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Briggs v. Foods

Superior Court of Delaware

September 24, 2018

Michael A. Briggs
v.
Allen Harim Foods

         Dear Mr. Briggs:

         This is my decision on your appeal of the Unemployment Insurance Appeal Board's denial of your claim for unemployment benefits. You were employed by Allen Harim Foods as a box stacker earning $12.30 per hour from March 18, 2010, through December 22, 2017. You were terminated for taking a second unauthorized break while clocked-in for work on December 21, 2017.

         The record reflects the following: You are diabetic. On December 21, 2017, some time after completing your authorized lunch break, you left your work station because you were feeling lightheaded and experiencing complications from your diabetes. You stopped by the medical office but no one was present. You then proceeded out to your vehicle to get your medications. You were gone for approximately 30 to 40 minutes. You did not follow company policy when you went out to your vehicle. Company policy required you to clock-out and clock-in. You were terminated the next day for stealing time.

         You then filed a claim for unemployment benefits. Allen Harim Foods opposed your claim. The Claims Deputy, Appeals Referee, and the Board all found you were ineligible for unemployment benefits, reasoning that you were terminated for just cause. You then filed an appeal of the Board's decision with this Court.

         STANDARD OF REVIEW

         The Supreme Court and this Court repeatedly have emphasized the limited appellate review of the factual findings of an administrative agency. On appeal from a decision of the Board, this Court is limited to a determination of whether there is substantial evidence in the record sufficient to support the Board's findings, and that such findings are free from legal error.[1] Substantial evidence means such relevant evidence as a reasonable mind might accept as adequate to support a conclusion.[2]The Board's findings are conclusive and will be affirmed if supported by "competent evidence having probative value."[3] The appellate court does not weigh the evidence, determine questions of credibility, or make its own factual findings.[4] It merely determines if the evidence is legally adequate to support the agency's factual findings.[5] Absent an error of law, the Board's decision will not be disturbed where there is substantial evidence to support its conclusions.[6]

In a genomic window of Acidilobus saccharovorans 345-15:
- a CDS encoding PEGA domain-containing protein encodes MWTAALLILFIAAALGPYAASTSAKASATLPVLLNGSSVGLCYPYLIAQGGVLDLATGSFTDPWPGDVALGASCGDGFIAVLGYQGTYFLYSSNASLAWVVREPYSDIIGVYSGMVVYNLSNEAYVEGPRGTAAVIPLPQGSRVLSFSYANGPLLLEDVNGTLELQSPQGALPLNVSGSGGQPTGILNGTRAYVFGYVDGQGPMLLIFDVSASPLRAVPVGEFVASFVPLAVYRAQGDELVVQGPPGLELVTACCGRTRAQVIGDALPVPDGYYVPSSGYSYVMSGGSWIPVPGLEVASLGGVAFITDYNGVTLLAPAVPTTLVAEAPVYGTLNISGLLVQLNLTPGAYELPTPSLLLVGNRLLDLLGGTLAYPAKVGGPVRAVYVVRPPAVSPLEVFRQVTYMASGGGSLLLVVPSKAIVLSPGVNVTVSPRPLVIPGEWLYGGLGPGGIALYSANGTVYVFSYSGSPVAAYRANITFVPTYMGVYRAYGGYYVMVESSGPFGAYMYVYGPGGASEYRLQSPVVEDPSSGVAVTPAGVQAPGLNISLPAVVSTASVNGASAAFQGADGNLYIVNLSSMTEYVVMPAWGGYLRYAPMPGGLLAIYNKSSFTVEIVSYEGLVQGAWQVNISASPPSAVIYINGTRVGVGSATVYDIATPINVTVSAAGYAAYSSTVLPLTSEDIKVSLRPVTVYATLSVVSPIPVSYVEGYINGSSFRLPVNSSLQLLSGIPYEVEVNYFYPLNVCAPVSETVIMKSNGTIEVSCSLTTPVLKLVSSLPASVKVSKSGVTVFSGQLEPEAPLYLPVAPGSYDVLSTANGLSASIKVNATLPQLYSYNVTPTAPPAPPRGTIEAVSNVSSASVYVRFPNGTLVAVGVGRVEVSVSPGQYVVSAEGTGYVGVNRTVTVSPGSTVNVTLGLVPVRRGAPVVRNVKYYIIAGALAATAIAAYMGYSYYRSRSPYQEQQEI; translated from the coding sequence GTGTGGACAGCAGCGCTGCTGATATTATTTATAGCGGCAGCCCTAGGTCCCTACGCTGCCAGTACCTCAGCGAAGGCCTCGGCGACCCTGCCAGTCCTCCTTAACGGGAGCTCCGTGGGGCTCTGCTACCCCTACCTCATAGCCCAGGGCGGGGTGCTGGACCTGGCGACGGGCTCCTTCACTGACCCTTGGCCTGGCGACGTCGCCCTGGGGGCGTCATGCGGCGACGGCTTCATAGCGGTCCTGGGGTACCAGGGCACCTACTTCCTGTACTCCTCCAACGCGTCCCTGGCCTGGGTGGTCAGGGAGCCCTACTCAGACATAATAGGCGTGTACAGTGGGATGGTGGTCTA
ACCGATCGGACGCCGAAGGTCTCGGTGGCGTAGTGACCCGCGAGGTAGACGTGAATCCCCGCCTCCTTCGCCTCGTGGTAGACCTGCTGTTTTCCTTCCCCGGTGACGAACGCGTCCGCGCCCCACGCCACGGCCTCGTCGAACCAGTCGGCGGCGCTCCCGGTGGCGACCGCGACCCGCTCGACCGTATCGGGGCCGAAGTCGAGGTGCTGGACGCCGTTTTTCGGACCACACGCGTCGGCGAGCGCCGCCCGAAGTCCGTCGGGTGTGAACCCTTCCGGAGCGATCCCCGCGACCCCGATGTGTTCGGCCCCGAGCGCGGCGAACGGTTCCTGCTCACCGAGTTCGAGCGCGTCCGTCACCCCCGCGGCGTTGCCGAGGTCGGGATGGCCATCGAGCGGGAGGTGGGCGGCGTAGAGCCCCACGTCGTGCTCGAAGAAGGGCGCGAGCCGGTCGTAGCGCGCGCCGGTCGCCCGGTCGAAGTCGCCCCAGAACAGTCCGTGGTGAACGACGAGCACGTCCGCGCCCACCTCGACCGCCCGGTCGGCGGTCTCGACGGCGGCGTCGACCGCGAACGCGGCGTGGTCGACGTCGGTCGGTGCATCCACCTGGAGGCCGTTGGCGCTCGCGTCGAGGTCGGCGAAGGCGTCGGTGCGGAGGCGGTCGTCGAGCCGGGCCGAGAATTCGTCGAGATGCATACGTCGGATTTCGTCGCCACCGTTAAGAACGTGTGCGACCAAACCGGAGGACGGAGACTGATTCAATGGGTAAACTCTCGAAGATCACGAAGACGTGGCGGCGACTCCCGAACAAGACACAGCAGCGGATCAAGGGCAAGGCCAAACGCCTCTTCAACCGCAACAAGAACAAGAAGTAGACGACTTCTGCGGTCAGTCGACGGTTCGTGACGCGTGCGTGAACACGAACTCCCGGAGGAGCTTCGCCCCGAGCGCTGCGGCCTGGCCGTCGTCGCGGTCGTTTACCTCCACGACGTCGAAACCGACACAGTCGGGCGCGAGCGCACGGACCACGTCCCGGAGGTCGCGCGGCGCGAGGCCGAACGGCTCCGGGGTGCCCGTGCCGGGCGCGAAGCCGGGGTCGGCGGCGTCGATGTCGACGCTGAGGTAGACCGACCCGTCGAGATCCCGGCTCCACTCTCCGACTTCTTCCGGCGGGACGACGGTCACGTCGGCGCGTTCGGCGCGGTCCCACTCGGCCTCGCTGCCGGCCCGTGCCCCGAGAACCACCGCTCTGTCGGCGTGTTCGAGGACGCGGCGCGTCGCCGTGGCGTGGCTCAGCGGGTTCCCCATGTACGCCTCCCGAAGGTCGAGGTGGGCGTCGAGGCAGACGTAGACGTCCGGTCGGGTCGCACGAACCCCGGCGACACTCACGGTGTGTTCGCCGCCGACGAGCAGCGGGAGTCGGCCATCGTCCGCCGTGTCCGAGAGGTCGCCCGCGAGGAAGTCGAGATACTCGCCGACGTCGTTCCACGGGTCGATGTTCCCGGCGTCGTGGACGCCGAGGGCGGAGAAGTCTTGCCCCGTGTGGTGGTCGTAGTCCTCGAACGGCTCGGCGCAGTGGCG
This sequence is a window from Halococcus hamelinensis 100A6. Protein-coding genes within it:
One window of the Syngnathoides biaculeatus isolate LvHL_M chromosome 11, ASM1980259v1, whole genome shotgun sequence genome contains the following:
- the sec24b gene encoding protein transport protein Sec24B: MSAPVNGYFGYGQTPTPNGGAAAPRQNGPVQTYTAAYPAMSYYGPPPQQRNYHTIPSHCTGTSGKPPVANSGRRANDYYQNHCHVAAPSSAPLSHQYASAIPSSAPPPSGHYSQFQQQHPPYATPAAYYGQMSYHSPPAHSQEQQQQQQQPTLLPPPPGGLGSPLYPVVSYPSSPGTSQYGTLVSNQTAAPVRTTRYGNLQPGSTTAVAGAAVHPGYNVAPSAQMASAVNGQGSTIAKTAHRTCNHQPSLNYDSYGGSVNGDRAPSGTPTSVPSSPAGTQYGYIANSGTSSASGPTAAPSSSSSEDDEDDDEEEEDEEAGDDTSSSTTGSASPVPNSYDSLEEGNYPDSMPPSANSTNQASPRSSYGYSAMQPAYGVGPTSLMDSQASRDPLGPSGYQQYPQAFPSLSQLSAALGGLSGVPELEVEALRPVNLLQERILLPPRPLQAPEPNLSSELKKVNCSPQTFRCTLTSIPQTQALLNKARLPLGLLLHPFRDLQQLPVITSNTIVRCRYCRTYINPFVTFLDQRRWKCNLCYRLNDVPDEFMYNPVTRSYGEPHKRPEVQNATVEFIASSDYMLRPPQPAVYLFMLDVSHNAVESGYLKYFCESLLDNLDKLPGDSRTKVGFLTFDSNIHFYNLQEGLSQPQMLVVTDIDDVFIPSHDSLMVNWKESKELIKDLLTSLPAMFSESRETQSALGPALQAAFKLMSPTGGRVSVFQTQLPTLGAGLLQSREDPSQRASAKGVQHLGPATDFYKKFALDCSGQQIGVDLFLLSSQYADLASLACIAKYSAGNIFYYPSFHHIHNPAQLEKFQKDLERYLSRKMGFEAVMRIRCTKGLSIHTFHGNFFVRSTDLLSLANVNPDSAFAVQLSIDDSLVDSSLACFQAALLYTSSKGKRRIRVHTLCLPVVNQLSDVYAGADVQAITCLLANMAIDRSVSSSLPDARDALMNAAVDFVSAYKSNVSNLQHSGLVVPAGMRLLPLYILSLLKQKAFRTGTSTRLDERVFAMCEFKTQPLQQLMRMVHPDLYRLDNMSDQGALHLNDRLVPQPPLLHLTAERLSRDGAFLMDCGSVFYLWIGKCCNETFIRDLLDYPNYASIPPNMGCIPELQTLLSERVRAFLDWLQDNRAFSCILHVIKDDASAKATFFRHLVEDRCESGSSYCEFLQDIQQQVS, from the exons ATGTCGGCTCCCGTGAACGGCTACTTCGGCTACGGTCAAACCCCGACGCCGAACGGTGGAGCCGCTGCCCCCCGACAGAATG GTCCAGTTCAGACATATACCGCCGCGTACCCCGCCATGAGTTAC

DISCUSSION

         This Court's job in reviewing an appeal is to determine if the Board's decision is based upon substantial evidence and free from legal error. According to 19 Del. C. § 3314(2), a claimant is not eligible for benefits when he or she is terminated from employment for "just cause." "Just cause" has been defined by this Court as a "wilful or wanton act in violation of either the employer's interest, or of the employee's duties, or of the employee's standard of conduct."[7] A wilful or wanton act requires the employee to be "conscious of [her] conduct or recklessly indifferent to its consequences."[8] An action of an employee showing dishonesty and untrustworthiness justifies a dismissal for just cause.[9] Further, "the credibility of witnesses, the weight to be given their testimony, and the inferences to be drawn therefrom are for the Board's determination."[10] Hearsay is admissible in administrative hearings."[11]

         The Board found that you were terminated for just cause for violating Allen Harim's policies on reporting your break time. The Board found that Allen Harim had a policy in place against leaving work without punching out on the time clock. The Board found that you left work without authorization, or more specifically, without following the established clock-out and clock-in procedures. The Board found that you admitted to leaving work without clocking-out. The Board found that you failed to notify anyone about your medical emergency. In addition to your alleged medical emergency break, the Board also found, even though you denied it, that you took a one-hour lunch break when you were only permitted 36 minutes for lunch. The Board found your testimony evasive. The Board concluded you violated Allen Harim's time clock policy.

         You allege that the Board's decision is wrong because you were fired for a diabetic emergency. I have reviewed your argument and the record and concluded that there is no merit to it. The evidence indicates that you signed the "Policy and Procedures Acknowledgment Form" indicating you received and were aware of Allen Harim's clock-in and clock-out procedures. The evidence indicates that you took your assigned lunch break on December 21, 2017. The evidence indicates, and your testimony confirms, that you took a second break on December 21, 2017. The evidence indicates that you did not follow your employer's clock-out and clock-in procedure for taking a break, thereby making your second break unauthorized. You indicate that you attempted to tell someone in the medical office about your emergency but no one was present. After you returned from your unauthorized break, you again failed to properly inform you employer about your break. The Board's decision that you were terminated for just cause for stealing time from Allen Harim is based upon substantial evidence and free from legal error.

         CONCLUSION

         The Unemployment Insurance Appeal Board's decision is AFFIRMED.

         IT IS SO ORDERED.

         Very ...


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